Visual Basic Reference

Visual Studio 6.0

GetData Method (DataObject Object)

See Also    Example    Applies To

Returns data from a DataObject object in the form of a variant.


object.GetData (format)

The GetData method syntax has these parts:

Part Description
object Required. An object expression that evaluates to an object in the Applies To list.
format A constant or value that specifies the data format, as described in Settings. Parentheses must enclose the constant or value. If format is 0 or omitted, GetData automatically uses the appropriate format.


The settings for format are:

Constant Value Description
vbCFText 1 Text (.txt files)
vbCFBitmap 2 Bitmap (.bmp files)
vbCFMetafile 3 metafile (.wmf files)
vbCFEMetafile 14 Enhanced metafile (.emf files)
vbCFDIB 8 Device-independent bitmap (DIB)
vbCFPalette 9 Color palette
vbCFFiles 15 List of files
vbCFRTF -16639 Rich text format (.rtf files)


These constants are listed in the Visual Basic (VB) object library in the Object Browser.

It's possible for the GetData and SetData methods to use data formats other than those listed in Settings, including user-defined formats registered with Windows via the RegisterClipboardFormat() API function. However, there are a few caveats:

  • The SetData method requires the data to be in the form of a byte array when it does not recognize the data format specified.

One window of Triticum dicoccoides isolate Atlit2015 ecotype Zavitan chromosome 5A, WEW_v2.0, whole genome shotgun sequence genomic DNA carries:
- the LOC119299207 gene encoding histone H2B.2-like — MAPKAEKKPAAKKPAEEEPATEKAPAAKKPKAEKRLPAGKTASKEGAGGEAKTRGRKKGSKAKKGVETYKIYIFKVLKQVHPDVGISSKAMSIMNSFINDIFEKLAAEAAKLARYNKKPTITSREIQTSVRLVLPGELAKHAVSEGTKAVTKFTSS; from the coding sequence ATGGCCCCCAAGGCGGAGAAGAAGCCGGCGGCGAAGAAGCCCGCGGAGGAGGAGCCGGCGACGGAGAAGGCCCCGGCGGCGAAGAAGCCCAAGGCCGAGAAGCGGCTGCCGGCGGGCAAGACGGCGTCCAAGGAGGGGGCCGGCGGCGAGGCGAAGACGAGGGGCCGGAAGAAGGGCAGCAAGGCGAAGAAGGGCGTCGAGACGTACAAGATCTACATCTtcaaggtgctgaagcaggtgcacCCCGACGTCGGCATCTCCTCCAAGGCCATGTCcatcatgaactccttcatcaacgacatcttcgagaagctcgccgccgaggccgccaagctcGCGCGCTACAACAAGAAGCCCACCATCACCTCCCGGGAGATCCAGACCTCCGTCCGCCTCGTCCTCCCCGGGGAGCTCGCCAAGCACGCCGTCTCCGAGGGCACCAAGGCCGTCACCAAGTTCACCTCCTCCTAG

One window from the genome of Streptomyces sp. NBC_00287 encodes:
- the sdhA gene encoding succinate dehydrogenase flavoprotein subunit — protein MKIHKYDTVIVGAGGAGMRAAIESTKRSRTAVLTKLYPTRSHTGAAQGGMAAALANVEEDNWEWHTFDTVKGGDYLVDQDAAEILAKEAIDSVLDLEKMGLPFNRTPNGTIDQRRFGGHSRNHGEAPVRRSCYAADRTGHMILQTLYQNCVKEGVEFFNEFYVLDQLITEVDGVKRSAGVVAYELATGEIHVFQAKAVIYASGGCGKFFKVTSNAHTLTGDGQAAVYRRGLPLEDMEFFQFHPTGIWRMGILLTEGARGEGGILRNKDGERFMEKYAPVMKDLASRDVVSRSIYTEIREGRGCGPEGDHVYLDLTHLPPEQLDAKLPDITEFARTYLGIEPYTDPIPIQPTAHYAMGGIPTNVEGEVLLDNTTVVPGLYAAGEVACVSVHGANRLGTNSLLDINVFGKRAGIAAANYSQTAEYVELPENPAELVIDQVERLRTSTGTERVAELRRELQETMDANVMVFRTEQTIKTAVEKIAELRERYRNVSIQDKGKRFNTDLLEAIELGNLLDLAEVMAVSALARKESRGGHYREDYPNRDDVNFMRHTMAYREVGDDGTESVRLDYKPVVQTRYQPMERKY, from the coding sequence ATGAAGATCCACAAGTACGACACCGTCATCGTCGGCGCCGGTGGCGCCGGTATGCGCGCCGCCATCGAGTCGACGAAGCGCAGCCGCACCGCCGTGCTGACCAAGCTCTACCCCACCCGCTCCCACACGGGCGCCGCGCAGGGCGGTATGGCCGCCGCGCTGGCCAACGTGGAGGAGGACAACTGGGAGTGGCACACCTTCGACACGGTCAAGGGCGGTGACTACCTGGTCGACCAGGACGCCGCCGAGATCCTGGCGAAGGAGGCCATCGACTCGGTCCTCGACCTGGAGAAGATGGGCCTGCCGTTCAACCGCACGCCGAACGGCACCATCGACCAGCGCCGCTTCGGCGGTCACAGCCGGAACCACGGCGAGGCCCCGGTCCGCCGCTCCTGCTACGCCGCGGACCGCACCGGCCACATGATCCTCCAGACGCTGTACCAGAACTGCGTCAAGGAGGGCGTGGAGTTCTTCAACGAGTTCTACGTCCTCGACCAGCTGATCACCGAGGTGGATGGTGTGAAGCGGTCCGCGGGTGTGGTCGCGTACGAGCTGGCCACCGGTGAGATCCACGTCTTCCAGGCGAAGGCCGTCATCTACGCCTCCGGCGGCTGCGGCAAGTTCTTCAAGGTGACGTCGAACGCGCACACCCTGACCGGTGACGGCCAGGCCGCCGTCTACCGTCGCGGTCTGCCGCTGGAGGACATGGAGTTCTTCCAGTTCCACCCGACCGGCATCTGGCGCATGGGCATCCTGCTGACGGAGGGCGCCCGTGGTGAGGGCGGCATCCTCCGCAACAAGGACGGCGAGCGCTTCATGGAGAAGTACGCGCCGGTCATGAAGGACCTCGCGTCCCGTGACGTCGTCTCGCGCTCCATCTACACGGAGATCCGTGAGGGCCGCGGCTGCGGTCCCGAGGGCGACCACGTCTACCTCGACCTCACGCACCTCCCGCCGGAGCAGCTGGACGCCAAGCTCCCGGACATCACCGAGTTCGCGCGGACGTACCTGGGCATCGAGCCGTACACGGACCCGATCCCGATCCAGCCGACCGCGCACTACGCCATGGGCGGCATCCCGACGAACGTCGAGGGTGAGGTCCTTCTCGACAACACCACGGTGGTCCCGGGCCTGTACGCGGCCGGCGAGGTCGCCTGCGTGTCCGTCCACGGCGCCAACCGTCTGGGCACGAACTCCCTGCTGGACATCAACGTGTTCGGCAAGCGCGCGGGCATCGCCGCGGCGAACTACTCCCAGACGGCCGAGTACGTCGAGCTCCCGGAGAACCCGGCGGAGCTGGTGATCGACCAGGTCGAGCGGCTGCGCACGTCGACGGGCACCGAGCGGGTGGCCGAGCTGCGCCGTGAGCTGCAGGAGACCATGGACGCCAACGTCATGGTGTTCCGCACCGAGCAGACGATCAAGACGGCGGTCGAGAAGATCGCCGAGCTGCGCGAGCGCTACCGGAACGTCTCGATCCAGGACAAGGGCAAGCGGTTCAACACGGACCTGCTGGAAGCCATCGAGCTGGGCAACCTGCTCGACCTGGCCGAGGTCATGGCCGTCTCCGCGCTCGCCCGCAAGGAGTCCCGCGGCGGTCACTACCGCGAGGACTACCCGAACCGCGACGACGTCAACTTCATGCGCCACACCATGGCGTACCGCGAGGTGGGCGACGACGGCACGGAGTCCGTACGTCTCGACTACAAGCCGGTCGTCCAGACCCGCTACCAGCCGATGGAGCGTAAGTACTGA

• The GetData method always returns data in a byte array when it is in a format that it doesn't recognize, although Visual Basic can transparently convert this returned byte array into other data types, such as strings.

  • The byte array returned by GetData will be larger than the actual data when running on some operating systems, with arbitrary bytes at the end of the array. The reason for this is that Visual Basic does not know the data's format, and knows only the amount of memory that the operating system has allocated for the data. This allocation of memory is often larger than is actually required for the data. Therefore, there may be extraneous bytes near the end of the allocated memory segment. As a result, you must use appropriate functions to interpret the returned data in a meaningful way (such as truncating a string at a particular length with the Left function if the data is in a text format).

Note   Not all applications support vbcfBitmap or vbCFPalette, so it is recommended that you use vbCFDIB whenever possible.